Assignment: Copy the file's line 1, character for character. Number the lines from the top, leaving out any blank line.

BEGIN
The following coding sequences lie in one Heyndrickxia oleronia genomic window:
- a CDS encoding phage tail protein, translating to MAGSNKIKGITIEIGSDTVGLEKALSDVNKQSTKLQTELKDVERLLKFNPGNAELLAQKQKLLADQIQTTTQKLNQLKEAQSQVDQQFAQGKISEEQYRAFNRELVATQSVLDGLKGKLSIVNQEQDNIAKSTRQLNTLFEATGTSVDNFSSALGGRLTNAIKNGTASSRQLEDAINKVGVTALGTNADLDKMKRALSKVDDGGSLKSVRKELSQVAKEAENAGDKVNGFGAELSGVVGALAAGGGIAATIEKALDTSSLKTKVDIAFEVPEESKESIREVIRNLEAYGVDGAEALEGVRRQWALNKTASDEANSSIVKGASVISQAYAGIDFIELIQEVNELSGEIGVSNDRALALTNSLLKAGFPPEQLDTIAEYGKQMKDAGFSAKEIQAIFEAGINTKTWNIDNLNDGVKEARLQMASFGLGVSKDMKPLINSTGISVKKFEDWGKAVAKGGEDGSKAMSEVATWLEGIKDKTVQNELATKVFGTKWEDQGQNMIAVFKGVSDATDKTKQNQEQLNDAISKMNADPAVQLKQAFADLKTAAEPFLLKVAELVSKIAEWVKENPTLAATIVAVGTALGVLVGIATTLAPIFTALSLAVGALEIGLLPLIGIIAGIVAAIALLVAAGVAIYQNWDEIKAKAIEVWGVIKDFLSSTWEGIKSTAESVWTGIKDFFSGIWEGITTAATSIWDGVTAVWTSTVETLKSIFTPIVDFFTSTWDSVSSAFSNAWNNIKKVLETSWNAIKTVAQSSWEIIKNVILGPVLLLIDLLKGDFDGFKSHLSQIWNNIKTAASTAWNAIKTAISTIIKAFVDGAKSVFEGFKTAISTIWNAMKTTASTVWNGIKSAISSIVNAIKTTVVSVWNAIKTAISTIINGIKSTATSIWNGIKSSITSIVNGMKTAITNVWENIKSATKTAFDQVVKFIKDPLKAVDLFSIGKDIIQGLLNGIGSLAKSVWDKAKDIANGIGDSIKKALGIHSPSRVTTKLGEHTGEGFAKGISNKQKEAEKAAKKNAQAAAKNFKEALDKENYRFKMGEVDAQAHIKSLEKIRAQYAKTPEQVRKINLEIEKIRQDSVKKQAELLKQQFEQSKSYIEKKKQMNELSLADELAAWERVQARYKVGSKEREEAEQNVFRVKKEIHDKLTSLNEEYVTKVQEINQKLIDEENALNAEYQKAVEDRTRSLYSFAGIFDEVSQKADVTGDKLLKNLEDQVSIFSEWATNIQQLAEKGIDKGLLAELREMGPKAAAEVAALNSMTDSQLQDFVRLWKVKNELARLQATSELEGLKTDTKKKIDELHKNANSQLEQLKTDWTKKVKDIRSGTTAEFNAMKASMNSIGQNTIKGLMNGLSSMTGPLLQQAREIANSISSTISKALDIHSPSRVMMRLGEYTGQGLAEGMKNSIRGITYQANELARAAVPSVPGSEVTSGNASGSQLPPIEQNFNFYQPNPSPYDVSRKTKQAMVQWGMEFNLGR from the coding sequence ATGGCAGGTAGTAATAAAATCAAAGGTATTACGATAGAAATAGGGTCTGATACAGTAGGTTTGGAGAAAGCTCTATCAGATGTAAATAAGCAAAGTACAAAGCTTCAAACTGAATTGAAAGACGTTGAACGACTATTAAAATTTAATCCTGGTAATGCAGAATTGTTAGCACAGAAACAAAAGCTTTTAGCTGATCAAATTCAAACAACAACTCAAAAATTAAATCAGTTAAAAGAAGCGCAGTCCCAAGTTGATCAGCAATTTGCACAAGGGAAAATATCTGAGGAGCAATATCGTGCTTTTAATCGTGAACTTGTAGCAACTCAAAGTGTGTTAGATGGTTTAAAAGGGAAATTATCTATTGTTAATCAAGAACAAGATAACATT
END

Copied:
The following coding sequences lie in one Heyndrickxia oleronia genomic window: